While Greco-Roman wrestling, dressage and walking are among the more unusual Olympic sports we know and love, Games over the years have included plenty of even more out-of-the-ordinary events.

It’s an arduous process for a new sport to be admitted to the Games. To be selected, a sport must be recommended by a member of the National Olympic Committee, which then presents it to the International Olympic Committee (IOC). 

The new sport is then placed on a waiting list until the IOC Executive Board makes a recommendation as to whether it should be included. Then, all IOC members vote on including it in the next Olympic Games. 

In casting their vote, IOC members consider a sport’s popularity around the world. 

“Sports that are played on the global stage by a large number of countries are favored, and also sports that are attractive to a younger audience are also popular,” explains Mike Tancred, director of media and communications for the Australian Olympic Committee. “It is a great advantage if your nominated sport is played by men and women because gender equality is a big issue for the IOC.”

What’s New for Rio... and Beyond

At the IOC session in Copenhagen in 2009, both golf and rugby 7s were accepted and will be played at this summer's Olympic Games in Rio. 

“Golf was last played in the Olympics in 1904 and Rugby in 1924,” Tancred said. “They applied in 2005 and were rejected after softball and baseball were dropped from the program at the IOC session in Singapore."

Tancred believes Australia is a serious contender for gold in both new sports. “Jason Day will head Australia’s challenge in golf, and is currently top of the world rankings,” he added. “Both our male and female rugby teams are serious medal chances. New Zealand will be our main rival in rugby, along with Fiji and South Africa.”

Five new sports have been proposed to the IOC for the next Olympic Games – rock climbing, surfing, skateboarding, baseball, karate – all of which would be pretty exciting additions. 

In August, the IOC will vote on whether we get to watch surfers, skateboarders and martial arts masters in Tokyo in 2020. 

In the meantime, here are some of the unusual sports from the annals of Olympics history: 

Tug-of-War

Athletes could compete in tug-of-war at the Olympics between 1900 and 1920.

Tug-of-War (1900-1920)

If any one discontinued sport needs to be reintroduced, it is, unambiguously, tug-of-war. 

While the modern Olympics held the event between 1900 and 1920, it was part of the line-up in the Ancient Olympics back in 500BC.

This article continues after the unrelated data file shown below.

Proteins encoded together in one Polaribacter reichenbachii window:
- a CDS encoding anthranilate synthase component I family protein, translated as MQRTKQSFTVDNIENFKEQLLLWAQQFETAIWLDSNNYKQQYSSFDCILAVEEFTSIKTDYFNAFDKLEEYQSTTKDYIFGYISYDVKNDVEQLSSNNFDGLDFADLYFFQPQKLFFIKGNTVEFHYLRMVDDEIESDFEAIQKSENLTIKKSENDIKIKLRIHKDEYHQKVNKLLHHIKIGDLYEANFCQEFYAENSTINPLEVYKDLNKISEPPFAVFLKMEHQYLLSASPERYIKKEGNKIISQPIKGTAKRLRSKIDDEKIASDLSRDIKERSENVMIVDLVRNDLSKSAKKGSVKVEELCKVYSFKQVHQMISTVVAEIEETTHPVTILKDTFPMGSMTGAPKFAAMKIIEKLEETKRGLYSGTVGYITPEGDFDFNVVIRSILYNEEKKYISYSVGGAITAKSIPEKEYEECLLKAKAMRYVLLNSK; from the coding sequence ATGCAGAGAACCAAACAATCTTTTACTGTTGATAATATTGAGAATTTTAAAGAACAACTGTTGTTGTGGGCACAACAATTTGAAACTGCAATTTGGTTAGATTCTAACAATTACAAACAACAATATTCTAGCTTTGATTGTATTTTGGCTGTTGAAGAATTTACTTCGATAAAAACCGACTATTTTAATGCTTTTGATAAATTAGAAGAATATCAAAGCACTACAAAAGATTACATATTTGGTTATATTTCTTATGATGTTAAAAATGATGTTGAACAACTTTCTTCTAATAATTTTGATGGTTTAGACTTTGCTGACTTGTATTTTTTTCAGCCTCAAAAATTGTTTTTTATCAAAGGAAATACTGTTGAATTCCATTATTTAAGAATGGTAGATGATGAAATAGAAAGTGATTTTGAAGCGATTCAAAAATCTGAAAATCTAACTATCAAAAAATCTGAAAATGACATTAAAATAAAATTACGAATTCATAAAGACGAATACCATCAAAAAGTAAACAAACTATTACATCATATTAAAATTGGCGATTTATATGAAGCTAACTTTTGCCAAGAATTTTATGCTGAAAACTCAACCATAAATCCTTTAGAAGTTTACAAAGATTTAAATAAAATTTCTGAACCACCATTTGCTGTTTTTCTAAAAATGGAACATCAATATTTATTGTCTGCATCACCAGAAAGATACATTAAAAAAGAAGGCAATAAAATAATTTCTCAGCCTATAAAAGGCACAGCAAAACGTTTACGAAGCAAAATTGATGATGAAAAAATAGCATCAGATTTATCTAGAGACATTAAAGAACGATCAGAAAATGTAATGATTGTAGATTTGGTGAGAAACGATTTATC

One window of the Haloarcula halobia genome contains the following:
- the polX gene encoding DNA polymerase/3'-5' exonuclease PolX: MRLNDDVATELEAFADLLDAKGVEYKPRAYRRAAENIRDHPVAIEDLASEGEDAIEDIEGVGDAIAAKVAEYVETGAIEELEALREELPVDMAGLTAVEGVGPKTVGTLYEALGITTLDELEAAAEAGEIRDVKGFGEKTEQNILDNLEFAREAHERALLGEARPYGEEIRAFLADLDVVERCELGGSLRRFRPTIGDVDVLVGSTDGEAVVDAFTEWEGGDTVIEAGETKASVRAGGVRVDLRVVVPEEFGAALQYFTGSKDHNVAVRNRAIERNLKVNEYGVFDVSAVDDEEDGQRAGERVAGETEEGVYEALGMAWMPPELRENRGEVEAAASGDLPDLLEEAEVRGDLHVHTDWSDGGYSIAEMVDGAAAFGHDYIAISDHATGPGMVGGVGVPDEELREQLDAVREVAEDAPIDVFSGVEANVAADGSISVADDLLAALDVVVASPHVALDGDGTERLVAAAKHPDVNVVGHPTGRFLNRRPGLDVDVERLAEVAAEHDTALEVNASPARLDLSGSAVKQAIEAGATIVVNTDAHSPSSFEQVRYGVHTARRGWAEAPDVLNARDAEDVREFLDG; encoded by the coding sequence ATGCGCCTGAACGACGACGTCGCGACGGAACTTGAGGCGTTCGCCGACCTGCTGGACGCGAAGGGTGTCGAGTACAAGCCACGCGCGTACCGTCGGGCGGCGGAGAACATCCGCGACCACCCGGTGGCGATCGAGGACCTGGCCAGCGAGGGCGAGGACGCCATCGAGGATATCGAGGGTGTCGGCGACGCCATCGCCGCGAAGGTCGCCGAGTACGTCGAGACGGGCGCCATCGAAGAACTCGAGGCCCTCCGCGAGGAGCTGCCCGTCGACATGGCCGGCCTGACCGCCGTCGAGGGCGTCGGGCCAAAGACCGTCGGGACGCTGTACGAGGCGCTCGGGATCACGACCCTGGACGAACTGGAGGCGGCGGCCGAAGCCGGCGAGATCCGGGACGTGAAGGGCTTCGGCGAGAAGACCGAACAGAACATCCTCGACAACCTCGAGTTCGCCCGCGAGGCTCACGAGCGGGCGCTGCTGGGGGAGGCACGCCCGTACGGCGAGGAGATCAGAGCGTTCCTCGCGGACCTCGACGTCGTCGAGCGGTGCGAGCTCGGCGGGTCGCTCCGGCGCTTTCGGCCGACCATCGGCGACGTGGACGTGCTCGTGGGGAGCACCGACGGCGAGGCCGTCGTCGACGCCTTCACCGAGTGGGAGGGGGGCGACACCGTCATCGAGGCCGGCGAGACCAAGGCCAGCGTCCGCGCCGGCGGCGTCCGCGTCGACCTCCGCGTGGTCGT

In the first Olympics of the modern era, Athens in 1896, teams didn’t compete nationally, but rather in teams of eight from athletics clubs and police units. 

Tug-of-war has an important history, with the first black athlete to compete in the Olympics, Haitian-born Constantin Henriquez de Zubiera, participating in the event in 1900. 

Hot-air Ballooning

Hot-air ballooning was introduced in 1900 at the Paris Olympics where there were 18 events judged on duration, distance and elevation.

Hot-Air Ballooning (1900)

Admittedly, hot-air ballooning was only a demonstration sport, but what a demonstration! Introduced at the Paris 1900 Olympic Games, 18 events were judged on duration, distance and elevation. Sadly, in the long run, the event turned out to be just hot air.

Art (1912-1948)

Once upon a time, the Olympics included creatives, too. Between 1912 and 1948, artistic athletes competed in architecture, literature, music, painting and sculpture. 

Called the “Pentathlon of the Muses”, categories included designs for town planning, reliefs, watercolours and dramatic works. In 1928, for instance, Dutchman Carel Theodorus Scharten won bronze for his poem, “The Fool in the Maremmen”. 

Unfortunately, the Arts Olympics were dropped because most competitors were also professionals and the International Olympic Committee then insisted that competitors be amateurs. 

Perhaps if Australia wins the multi-city bid in 2028, bush-balladry can be our demonstration sport. 

Solo Synchronished Swimming (1984-1992)

Despite the sport’s confusing title, solo synchronised swimming is actually a thing. Introduced at the Los Angeles 1984 Olympic Games, the sport involves one female athlete swimming in time to music. 

Tracie Ruiz won gold in 1984, and the sport appeared on the Olympic roster until just 1992, when the passion for dancing alone in a pool somehow petered out.

Trampolining (2000-Now)

Trampoline stars will be among the contingent of athletes attending Rio this year. The sport was introduced at the Sydney 2000 Olympic Games and athletes have been bouncing to unheard-of heights ever since. 

Competitors jump on a five-metre long trampoline and perform highly technical twists and somersaults, not unlike traditional gymnasts. Both men and women compete and they’re scored on difficulty, execution and the time they hover in the air.